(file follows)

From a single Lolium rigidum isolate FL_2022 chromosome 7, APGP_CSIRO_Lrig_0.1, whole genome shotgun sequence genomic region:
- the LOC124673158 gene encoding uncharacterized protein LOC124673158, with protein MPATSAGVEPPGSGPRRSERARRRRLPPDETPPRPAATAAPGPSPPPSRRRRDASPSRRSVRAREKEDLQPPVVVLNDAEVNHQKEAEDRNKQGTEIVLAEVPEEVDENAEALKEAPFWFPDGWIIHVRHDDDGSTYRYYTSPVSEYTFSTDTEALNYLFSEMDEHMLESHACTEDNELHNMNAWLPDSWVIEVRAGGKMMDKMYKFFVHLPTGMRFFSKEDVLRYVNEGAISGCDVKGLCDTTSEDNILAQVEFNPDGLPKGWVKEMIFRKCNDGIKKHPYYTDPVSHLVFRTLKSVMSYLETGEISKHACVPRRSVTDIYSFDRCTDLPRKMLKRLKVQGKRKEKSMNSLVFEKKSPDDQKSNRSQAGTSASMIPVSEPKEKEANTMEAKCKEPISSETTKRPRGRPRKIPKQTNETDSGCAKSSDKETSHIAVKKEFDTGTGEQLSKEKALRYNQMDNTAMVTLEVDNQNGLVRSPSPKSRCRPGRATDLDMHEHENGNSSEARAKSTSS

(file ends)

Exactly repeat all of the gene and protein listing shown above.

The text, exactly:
From a single Lolium rigidum isolate FL_2022 chromosome 7, APGP_CSIRO_Lrig_0.1, whole genome shotgun sequence genomic region:
- the LOC124673158 gene encoding uncharacterized protein LOC124673158, with protein MPATSAGVEPPGSGPRRSERARRRRLPPDETPPRPAATAAPGPSPPPSRRRRDASPSRRSVRAREKEDLQPPVVVLNDAEVNHQKEAEDRNKQGTEIVLAEVPEEVDENAEALKEAPFWFPDGWIIHVRHDDDGSTYRYYTSPVSEYTFSTDTEALNYLFSEMDEHMLESHACTEDNELHNMNAWLPDSWVIEVRAGGKMMDKMYKFFVHLPTGMRFFSKEDVLRYVNEGAISGCDVKGLCDTTSEDNILAQVEFNPDGLPKGWVKEMIFRKCNDGIKKHPYYTDPVSHLVFRTLKSVMSYLETGEISKHACVPRRSVTDIYSFDRCTDLPRKMLKRLKVQGKRKEKSMNSLVFEKKSPDDQKSNRSQAGTSASMIPVSEPKEKEANTMEAKCKEPISSETTKRPRGRPRKIPKQTNETDSGCAKSSDKETSHIAVKKEFDTGTGEQLSKEKALRYNQMDNTAMVTLEVDNQNGLVRSPSPKSRCRPGRATDLDMHEHENGNSSEARAKSTSS